Fourteen local and international organizations announced a coalition to defend freedom of speech in Lebanon on July 13. Along with most signatories, I share doubts about the viability of this collective action, but also a certitude about its necessity. In the 20 years I have been a journalist, rarely have I been more scared about Lebanon’s insidious descent into a police state.
Things were never perfect, but in a region where authoritarian regimes impose draconian laws against free speech, Lebanon remained a relatively safe haven. This began to change for the worse in 2015, when, triggered by a trash crisis, protestors took to the streets, for the first time raising the kellon yani kellon (all of them means all of them) slogan. The movement ultimately failed to produce change, but the prospect of Lebanese uniting against their political elite was not lost on the ruling class. The freedom to criticize, already limited by law, came under increasing attack.
This perception is borne by data. One of the signatories to the new coalition, Human Rights Watch (HRW), released a report last year detailing the increase in defamation cases from January 2015 to May 2019. Using numbers from the Cyber Crimes Bureau (CCB), HRW found that the CCB had investigated 3,559 defamation cases in that time—a 325 percent increase when comparing 2018 to 2015.
During this period oppressive measures were not exclusive to the state and suppression was not limited to political opinions. As just two examples of many, widespread xenophobia saw Syrian refugees blamed for all manners of socio-economic problems, and homophobia and threats of violence were used to justify the cancelation of a 2019 Masrhou Leila concert.
Worse to come
Since the October uprisings, attacks on freedom of expression have continued; more than 60 people have been arrested or summoned for interrogation. Amid a national economic crisis, Lebanese have been criminalized for critiquing their government and media has come under pressure for reporting economic realities. In October, the president’s office released a statement reminding that the criminal code allows for prosecution of those publishing material that threatens the stability of the economy, a day later, four Lebanese lawyers announced their intention to sue The Economist for its reporting of the unfolding currency crisis.
As bad as things are, they can get worse. Media monitors among the coalition members were able to obtain a leaked draft of the new media law being reviewed at Parliament, which, while prohibiting pre-trial detention for all publishing crimes, still allows for imprisonment due to defamation and even increases prison penalties and fines in some instances.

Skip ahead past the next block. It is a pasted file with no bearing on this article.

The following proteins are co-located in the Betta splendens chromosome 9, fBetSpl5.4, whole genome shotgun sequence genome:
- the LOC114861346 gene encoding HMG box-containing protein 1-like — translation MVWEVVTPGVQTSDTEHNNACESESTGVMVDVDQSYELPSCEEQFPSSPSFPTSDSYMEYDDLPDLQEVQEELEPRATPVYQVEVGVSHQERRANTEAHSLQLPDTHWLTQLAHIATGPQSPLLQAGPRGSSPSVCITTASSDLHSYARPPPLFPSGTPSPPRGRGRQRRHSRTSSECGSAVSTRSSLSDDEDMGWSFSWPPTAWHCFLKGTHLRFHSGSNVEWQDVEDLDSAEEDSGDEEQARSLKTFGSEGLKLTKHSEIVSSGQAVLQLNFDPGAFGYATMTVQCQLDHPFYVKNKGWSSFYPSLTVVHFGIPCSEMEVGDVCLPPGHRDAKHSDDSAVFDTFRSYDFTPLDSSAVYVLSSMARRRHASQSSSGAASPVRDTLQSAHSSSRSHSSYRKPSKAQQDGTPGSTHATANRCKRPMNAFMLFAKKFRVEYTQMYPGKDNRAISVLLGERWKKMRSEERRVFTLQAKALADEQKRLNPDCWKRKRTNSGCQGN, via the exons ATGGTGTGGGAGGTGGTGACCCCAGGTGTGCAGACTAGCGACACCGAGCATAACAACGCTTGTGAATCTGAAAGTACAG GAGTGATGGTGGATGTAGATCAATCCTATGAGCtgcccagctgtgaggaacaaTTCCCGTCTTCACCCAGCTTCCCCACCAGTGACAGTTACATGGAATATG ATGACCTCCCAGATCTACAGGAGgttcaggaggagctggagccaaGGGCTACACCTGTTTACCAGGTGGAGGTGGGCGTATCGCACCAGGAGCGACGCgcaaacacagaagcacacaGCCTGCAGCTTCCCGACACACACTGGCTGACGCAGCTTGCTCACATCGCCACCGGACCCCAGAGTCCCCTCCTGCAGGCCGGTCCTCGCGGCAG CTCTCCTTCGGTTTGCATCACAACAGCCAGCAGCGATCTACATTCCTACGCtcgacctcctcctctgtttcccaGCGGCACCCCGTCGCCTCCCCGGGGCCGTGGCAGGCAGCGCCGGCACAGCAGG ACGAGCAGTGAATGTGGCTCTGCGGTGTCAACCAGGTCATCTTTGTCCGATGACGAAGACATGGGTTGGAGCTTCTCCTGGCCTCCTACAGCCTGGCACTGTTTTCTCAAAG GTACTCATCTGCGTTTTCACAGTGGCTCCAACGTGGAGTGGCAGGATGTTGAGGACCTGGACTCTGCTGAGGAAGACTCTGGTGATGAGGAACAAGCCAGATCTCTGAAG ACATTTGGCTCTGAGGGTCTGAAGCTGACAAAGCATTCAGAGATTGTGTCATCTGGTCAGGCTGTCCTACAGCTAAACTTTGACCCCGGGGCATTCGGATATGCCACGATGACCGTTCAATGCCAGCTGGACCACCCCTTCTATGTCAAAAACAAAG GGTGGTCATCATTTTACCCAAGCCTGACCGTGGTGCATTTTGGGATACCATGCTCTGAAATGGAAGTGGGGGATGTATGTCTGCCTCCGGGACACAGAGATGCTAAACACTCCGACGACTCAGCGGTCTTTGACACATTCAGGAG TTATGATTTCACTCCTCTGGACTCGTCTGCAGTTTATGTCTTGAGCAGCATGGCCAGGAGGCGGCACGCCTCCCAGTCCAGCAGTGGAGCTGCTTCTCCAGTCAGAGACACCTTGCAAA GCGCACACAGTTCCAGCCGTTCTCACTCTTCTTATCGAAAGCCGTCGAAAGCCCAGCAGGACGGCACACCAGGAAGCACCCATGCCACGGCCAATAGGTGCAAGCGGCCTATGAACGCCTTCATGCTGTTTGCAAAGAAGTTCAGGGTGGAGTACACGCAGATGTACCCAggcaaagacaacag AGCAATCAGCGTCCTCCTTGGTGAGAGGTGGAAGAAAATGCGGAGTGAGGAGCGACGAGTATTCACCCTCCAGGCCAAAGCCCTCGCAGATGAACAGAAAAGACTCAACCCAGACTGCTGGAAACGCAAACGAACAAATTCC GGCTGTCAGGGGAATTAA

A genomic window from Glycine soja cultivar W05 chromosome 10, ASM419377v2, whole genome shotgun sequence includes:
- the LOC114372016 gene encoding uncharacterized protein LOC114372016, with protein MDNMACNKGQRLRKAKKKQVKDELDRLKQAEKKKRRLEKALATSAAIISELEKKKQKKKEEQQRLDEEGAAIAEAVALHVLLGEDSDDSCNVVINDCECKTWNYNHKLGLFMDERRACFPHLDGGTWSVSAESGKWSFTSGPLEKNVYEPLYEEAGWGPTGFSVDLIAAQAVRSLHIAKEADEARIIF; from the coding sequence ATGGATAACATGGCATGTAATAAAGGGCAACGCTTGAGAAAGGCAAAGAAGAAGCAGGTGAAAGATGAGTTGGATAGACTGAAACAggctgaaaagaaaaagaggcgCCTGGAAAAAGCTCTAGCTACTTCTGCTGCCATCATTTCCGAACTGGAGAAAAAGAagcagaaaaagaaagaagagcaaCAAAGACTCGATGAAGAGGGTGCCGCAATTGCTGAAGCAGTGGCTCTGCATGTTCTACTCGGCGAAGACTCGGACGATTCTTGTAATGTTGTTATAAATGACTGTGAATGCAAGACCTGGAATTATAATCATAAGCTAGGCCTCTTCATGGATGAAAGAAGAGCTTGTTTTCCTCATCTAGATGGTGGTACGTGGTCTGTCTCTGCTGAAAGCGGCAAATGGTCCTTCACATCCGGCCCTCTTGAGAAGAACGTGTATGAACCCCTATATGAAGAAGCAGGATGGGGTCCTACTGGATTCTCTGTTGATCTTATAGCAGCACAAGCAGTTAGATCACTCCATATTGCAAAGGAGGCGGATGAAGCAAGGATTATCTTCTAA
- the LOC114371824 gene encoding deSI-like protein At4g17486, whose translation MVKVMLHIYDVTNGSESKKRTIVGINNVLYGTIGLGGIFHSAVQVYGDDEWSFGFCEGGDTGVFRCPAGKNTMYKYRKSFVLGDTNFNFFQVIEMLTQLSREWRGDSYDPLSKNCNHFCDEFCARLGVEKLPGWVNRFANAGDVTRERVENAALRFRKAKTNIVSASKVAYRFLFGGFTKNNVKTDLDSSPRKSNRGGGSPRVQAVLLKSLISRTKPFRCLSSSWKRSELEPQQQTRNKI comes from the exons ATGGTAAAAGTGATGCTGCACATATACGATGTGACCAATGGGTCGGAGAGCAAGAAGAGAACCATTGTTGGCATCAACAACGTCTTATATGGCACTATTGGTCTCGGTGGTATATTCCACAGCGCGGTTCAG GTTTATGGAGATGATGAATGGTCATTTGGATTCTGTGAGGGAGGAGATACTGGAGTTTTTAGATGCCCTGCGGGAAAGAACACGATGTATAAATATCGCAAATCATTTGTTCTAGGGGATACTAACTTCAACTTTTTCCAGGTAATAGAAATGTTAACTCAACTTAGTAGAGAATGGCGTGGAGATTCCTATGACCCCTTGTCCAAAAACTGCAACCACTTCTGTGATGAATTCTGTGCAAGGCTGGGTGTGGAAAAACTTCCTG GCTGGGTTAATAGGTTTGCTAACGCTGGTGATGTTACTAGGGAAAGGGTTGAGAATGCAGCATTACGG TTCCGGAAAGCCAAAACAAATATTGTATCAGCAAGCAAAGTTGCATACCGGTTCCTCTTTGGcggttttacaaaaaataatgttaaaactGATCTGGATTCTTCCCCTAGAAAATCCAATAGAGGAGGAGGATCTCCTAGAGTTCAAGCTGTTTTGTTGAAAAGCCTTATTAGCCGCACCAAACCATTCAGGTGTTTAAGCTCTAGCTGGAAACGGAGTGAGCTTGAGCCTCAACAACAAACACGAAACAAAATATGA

The work of these media monitors brings needed accountability to Lebanon’s media landscape. Contrast this to the main media channels that have been rightly criticized for the ways in which they kowtow to their political and economic sponsors. At the launch event for the coalition, a live TV transmission was cut within minutes, with the anchorwoman commenting on air that what was being said was “exaggeration.” These organizations are part of the problem.
The coalition is seeking solutions. As such, it is calling for public prosecutors and security agencies to refrain from summoning people for investigation for exercising their right to free speech, for legislative discussions in parliamentary committees to be made public, and for the new media law to be amended to bring Lebanon in line with international standards on free speech. This would mean decriminalizing defamation, removing special protections for public figures, preventing government and security agencies from bringing defamation suits, allowing truth as a defense, decriminalizing blasphemy and insults to religion, criminalizing only statements that amount to advocacy of national, racial, or religious hatred, removing all requirements for licensing of journalists and advance authorization of publications, and removing civilians and all children from the jurisdiction of the military courts.
Much still needs to be accomplished in the long battle to protect and foster freedom of expression in Lebanon, but looking at the crowd around me on that Monday morning I was comforted by familiar faces I trust. We may not have seen the worst yet. The elements that allowed for co-existence between the establishment and those who opposed it are no longer available and the system is running out of resources—real reform will mean its end and the only available tool it possesses is oppression. But while the image is bleak, it is not without hope. The battle for freedom of expression is a battle for a new future for Lebanon, and this coalition stands ready to fight.